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It’s you, not the gear

T&T Guardian’s Mark Lyndersay inaugurates Sessions @ Studio 30
Sunday, August 25, 2013
Photographer Mark Lyndersay speaking at Studio 30 on Warren Street, Woodbrook, August 14. Photo courtesy Relate Studios

“The best pictures you take in your life will be the ones that you care about. When you get that synergy between you and the subject, something emerges that is bigger than the subject and you,” said veteran photographer Mark Lyndersay, a Sunday Arts Section contributor, who spoke on August 14 at the first in a series of photographer learning/networking sessions at Studio 30, Woodbrook.


Lyndersay gave a presentation on the topic of relevance as a photographer in the face of changing times, trends and technology. He set that theme in the context of his career over the past 35 years and was careful to acknowledge that what he had to share was specifically related to him. “This is about my experiences, solutions and approaches. What I am talking about here is relevant to me but at the end of the day, I’d like you to leave thinking about something that is relevant to you.” Indeed, Lyndersay offered lessons and viewpoints that resonated beyond his personal relationship with photography. His talk was punctuated with advice that was pertinent to early-career photographers and persons working in other creative fields like graphic design and videography. 


Lyndersay said asking key questions is an important part of one’s practice: what is everyone doing? Is that me? What do clients want? Is it something I do? “I shot everything when I began,” said Lyndersay, “I was lousy at about half of it. “Be clear about what you don’t want to do. Work that does not satisfy you is really very sad work.” To have a satisfying career, he explained, you had to go after it. In his experience, creative people rarely get paid to do what they want. “Clients don’t care about your art. They care about the product, the event and the managing director. You are the medium to get what they want,” he added. This knowledge led Lyndersay to a number of self-initiated image-making projects over the years, including a series entitled La Fleur Morte, which explores the process of aging through photographs of dying flowers. “There is this work that you do for yourself and then there is work that you do for clients. Sometimes the two things meet,” Lyndersay observed as he talked about a similar aesthetic he achieved in portraits done for the judiciary and the personal work of photographing the hosts of Gayelle Television.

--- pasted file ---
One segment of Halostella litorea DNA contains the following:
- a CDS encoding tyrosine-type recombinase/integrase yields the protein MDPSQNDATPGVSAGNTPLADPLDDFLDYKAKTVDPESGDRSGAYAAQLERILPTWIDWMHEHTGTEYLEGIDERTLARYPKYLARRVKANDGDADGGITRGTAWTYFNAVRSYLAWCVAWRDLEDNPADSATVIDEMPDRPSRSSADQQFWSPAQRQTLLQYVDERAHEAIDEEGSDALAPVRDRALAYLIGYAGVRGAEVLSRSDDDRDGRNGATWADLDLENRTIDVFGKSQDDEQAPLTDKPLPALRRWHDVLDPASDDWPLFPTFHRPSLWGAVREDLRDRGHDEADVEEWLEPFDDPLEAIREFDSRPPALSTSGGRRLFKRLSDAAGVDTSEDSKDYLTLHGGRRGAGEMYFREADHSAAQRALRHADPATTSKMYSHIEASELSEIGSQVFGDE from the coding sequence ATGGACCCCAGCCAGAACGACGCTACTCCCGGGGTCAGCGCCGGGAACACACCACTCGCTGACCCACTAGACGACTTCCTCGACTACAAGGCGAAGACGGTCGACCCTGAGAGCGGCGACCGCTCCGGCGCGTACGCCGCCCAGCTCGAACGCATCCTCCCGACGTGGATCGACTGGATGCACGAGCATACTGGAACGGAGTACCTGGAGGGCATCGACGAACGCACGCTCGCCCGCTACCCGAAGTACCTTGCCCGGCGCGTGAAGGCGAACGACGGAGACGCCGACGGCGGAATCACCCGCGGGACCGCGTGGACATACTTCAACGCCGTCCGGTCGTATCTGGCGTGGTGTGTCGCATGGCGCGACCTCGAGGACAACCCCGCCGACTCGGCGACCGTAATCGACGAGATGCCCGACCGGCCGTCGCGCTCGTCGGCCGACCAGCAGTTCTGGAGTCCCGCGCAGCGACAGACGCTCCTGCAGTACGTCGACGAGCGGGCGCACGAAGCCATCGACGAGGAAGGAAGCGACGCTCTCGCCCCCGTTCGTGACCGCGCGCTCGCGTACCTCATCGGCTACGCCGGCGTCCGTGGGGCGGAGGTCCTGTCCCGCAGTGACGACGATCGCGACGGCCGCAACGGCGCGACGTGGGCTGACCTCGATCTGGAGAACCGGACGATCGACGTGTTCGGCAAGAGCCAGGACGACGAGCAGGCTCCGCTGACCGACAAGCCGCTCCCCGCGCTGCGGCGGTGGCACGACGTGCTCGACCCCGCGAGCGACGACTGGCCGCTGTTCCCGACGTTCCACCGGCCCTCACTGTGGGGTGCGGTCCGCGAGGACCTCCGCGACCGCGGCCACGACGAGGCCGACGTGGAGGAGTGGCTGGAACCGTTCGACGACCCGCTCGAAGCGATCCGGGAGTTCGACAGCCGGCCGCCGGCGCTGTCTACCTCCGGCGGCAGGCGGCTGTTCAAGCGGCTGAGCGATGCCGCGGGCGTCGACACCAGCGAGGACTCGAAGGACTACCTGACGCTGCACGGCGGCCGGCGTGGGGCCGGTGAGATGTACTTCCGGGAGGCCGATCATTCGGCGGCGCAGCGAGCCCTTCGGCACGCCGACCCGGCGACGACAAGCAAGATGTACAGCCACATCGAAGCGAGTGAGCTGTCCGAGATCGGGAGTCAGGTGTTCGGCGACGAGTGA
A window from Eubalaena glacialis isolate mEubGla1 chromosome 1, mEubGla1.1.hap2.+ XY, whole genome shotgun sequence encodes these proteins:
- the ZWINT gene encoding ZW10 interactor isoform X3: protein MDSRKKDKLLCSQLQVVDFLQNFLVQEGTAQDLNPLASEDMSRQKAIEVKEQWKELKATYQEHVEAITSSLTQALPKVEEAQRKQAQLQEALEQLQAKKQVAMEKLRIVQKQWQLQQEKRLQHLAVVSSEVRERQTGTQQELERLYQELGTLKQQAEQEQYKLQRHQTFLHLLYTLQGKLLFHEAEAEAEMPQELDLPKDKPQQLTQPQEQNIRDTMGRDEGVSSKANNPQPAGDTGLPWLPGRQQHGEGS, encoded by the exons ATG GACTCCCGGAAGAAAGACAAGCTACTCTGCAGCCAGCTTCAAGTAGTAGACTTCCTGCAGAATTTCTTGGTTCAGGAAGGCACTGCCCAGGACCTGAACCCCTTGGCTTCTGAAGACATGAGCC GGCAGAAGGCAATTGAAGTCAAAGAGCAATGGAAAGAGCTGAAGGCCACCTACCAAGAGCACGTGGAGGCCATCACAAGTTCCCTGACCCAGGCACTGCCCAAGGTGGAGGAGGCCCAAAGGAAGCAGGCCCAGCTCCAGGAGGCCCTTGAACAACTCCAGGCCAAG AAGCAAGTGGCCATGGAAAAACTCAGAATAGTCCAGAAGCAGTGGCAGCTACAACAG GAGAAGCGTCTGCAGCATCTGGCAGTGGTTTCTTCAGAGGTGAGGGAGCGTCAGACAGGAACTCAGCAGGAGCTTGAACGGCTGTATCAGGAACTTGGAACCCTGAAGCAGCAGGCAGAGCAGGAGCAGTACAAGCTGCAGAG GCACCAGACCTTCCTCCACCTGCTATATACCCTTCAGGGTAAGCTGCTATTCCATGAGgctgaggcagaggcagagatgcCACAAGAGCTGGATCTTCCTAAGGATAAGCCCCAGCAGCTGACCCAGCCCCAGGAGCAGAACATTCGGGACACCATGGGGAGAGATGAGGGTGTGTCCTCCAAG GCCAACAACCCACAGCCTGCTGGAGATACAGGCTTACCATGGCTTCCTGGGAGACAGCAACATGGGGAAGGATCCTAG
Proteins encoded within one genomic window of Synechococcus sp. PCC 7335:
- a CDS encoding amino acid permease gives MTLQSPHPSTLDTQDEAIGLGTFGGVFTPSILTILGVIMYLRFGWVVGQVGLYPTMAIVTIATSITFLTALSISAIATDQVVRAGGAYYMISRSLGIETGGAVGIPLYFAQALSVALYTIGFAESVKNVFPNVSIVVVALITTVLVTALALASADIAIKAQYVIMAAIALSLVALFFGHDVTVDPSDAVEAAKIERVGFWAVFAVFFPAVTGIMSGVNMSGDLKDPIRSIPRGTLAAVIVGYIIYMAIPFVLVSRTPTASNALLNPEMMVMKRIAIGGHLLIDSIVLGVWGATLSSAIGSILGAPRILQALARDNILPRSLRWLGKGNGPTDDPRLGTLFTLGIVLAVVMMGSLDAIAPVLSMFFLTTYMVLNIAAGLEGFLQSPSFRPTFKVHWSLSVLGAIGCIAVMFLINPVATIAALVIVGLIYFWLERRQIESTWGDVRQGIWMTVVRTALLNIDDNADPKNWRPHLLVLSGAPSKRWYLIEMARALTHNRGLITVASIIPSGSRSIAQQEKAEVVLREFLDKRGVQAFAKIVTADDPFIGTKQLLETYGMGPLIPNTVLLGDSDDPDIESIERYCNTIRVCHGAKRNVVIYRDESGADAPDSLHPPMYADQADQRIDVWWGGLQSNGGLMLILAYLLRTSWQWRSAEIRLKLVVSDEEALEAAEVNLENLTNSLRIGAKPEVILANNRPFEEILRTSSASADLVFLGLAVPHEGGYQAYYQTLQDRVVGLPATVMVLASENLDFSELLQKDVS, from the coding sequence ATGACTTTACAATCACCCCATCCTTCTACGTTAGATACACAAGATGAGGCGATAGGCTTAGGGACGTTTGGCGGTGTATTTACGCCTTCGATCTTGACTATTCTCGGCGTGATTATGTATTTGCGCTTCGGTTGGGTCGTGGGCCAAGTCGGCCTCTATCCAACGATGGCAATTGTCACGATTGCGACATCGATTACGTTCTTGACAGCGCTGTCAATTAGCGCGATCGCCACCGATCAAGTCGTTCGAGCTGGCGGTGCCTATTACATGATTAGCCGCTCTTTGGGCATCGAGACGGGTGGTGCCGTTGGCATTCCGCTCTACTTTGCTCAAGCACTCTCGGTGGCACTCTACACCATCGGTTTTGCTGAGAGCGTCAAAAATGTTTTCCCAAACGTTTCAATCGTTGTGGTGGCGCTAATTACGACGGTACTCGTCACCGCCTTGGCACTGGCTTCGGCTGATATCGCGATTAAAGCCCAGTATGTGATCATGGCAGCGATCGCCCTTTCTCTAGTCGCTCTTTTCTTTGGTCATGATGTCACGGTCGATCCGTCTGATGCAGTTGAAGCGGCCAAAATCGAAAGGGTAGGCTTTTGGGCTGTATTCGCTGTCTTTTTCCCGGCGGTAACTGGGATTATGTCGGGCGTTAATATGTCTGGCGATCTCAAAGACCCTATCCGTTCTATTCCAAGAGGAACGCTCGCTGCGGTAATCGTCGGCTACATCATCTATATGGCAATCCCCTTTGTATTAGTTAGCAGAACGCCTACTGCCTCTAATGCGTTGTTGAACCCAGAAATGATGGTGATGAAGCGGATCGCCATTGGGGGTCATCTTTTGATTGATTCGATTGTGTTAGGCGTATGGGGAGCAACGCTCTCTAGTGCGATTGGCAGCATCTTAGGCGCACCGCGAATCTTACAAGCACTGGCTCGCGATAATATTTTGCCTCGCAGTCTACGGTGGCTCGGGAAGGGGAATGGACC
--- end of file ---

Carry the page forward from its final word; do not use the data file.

In talking about personal work, he also raised an intriguing mathematical equation. If personal work is done for the love of the medium and amateur work is also executed for the same reason, then personal work must equal amateur work. “Every professional cherishes the opportunity to do personal work. They set aside time to fulfil that dream of what they want their pictures to look like. Why then are you rushing to become a professional? People rush to become a pro before figuring out what is happening with the medium and how they fit into it and what works for them.”  The photographer described a creative career filled with possibilities and pitfalls. He remembered what he called his first rip-off in 1978 with a photograph he took of Michael Jackson kissing Janelle “Penny” Commissiong on the cheek. "The guys from Epic Records knew that I had no idea what I was doing and they paid me a pittance to send the picture off to Jet Magazine and Essence. “It was a very valuable lesson. It is a picture that I have on my wall to this day as a reminder both of opportunity and the kind of thing that comes along once in a lifetime and the way that people take advantage of you if you don’t really know quite clearly what you are doing.”


Lyndersay believes that a career in creative endeavours involves a balance between the work that you get and honing your craft. In photography, “You can work at craft. You can work at developing a vision, a way of approaching pictures, a way of seeing things.” Lyndersay hastened to add that working on craft is more than a focus on equipment. “I don’t have a fetish about equipment. Cameras don’t take pictures. The gear is a conduit through which you can express your thoughts, feelings and view of the world. It is not the gear. It is you.” Studio 30 talks are organised by photographer Antony Scully, who aims to foster a community of “creatives” with similar interests. Sessions will take place monthly at 30A Warren Street, Woodbrook. The next in the series is scheduled for September 18.


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